If you’ve heard of ray tracing but not quite sure what it means to your business or the world outside of Gen Z gamers, huddled alone in dark basements; we’re here to give you the lowdown.

What exactly is ray tracing?

Ray tracing is the process of following the path of a ray of light as it travels and bounces off of surfaces.  This technology has seen a surge in popularity due to new gaming consoles and graphics cards able to perform real-time ray tracing. This gives users a more detailed and realistic image of their content. While you may have just recently heard about the wonders of ray tracing, it was actually first discovered in the 16th century, back when peak gaming consisted of chess, checkers and a rousing contest of backgammon. But there are more applications than meet the eye.

Engineers dig it.

As engineers, ray tracing is essential to us in developing all kinds of innovations in multiple fields; including optics, architecture, automotive, and many more. Ray tracing software provides realistic lighting scenarios by simulating the physical behavior of light and tracing the path the light would take when travelling. When we combine it with 3D design software, it kicks it up a notch and allows us to observe the effects of light on a prototype before the prototype is built. This helps to save time and money in the prototyping process.   

Ray tracing goes mainstream.

Ray tracing has real world uses, like when a designer is developing automotive headlights. Ray tracing software is essential in determining the overall light field, and the intensity at different degrees off of the main focus of the beam. The beams are at their brightest in the  midline of the car’s path and progressively get dimmer the further away from the center focus of the beam. This is an intentional design choice that stops the headlights from blinding oncoming traffic. If you look at your headlights there are reflectors and lenses that help shape the light. An engineer can build a prototype to test these patterns, however by using ray tracing technology an engineer can make adjustments and see the effects of those changes throughout the process. This saves time and money. Compare today’s car lights to those manufactured in the 90’s. While you were rocking out to Pearl Jam and driving to Blockbuster, you probably didn’t notice your car lights were much dimmer and not as effective at dispersing those light rays. You also may not have noticed that older lights have a softer progression from the brightest point to the outer diameter of the light. Newer cars have a much sharper contrast on the outer edge of the light cone so as not to blind oncoming traffic and to better focus the light. Credit the progress in ray tracing technology for allowing engineers to run tests before a prototype is ever built. Being able to narrow down design options makes our lives a little bit easier and saves time and money while getting products to market more quickly.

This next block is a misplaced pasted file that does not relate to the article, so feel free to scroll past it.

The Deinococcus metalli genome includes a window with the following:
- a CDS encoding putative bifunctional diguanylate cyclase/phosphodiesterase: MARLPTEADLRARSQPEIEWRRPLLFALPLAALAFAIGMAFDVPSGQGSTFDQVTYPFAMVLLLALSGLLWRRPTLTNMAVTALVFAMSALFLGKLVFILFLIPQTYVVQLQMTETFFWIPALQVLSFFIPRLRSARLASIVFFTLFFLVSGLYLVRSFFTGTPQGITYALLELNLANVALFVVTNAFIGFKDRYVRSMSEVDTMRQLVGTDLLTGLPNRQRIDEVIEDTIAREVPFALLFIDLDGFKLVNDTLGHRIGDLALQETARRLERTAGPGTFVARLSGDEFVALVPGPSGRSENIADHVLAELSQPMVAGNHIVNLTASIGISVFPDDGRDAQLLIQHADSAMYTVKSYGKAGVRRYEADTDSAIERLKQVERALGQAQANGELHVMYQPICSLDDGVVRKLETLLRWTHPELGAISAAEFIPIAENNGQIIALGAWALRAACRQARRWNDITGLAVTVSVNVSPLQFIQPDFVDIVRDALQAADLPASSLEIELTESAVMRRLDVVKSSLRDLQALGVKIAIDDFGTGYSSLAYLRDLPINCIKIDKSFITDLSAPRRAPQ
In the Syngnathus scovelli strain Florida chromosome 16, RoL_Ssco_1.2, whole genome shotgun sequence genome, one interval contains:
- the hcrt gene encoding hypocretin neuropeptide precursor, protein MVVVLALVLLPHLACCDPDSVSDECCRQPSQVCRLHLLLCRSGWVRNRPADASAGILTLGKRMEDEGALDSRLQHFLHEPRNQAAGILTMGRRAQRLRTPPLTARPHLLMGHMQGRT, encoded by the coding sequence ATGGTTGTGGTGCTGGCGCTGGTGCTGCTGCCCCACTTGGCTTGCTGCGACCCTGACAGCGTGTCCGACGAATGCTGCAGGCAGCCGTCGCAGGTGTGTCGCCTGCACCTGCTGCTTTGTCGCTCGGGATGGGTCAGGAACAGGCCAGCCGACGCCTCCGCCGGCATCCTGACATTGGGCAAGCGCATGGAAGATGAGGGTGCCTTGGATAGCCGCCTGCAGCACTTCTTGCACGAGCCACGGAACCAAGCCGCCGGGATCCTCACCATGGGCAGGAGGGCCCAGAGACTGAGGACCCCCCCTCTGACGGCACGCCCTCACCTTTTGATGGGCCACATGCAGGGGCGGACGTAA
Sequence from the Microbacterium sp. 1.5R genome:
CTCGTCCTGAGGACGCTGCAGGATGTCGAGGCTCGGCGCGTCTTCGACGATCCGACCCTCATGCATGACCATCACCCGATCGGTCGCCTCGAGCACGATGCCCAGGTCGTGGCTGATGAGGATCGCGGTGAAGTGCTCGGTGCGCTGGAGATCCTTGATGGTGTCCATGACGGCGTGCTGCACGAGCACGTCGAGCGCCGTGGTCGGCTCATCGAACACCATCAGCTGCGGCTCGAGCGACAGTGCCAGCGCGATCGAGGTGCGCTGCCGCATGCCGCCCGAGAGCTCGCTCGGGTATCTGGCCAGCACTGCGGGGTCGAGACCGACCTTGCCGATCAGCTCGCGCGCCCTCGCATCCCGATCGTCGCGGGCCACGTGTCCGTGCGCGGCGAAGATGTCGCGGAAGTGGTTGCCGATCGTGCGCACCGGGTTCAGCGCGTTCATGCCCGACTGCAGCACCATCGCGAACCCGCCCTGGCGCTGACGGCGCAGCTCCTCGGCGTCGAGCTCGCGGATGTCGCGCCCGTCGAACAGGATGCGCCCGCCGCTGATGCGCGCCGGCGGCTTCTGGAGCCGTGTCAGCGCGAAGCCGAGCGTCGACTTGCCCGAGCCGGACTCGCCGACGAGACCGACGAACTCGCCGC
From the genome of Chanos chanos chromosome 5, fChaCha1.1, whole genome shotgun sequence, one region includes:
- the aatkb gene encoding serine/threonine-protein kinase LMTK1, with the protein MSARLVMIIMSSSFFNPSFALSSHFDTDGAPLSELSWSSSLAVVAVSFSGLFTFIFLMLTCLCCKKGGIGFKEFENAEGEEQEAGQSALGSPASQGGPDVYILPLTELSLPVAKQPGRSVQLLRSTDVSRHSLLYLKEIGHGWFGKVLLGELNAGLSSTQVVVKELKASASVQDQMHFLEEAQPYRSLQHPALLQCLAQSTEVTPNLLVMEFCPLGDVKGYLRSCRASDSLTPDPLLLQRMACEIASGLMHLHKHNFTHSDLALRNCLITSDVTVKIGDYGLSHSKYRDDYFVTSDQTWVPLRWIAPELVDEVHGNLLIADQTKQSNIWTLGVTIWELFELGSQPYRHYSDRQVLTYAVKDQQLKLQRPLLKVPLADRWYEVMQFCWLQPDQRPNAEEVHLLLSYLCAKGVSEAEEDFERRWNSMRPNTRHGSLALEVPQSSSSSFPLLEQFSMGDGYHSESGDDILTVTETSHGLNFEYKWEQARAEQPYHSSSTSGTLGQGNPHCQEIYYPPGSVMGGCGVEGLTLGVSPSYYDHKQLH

Ray tracing – fighting the good fight.

Today, industries all over the world are using ray tracing technology to create photo-realistic images of the heart, brain, and other vital organs in order to better target tumor growth and treat other medical defects. Ray tracing can also combat viruses such as SARS, H1N1, and COVID by helping to determine the light intensity and the effectiveness of UV light in eradicating airborne viruses. PWI’s sister company Aero Biotek used this very technology to create a revolutionary method of continually cleaning the air in aircraft. Check out how Aero Biotek neutralizes viruses with a little help from ray tracing, at www.aerobiotek.com . In short, ray tracing technology has progressed far beyond enhancing the gaming experience, to helping mankind fight real-world battles. Ray tracing – it’s not just for gamers anymore.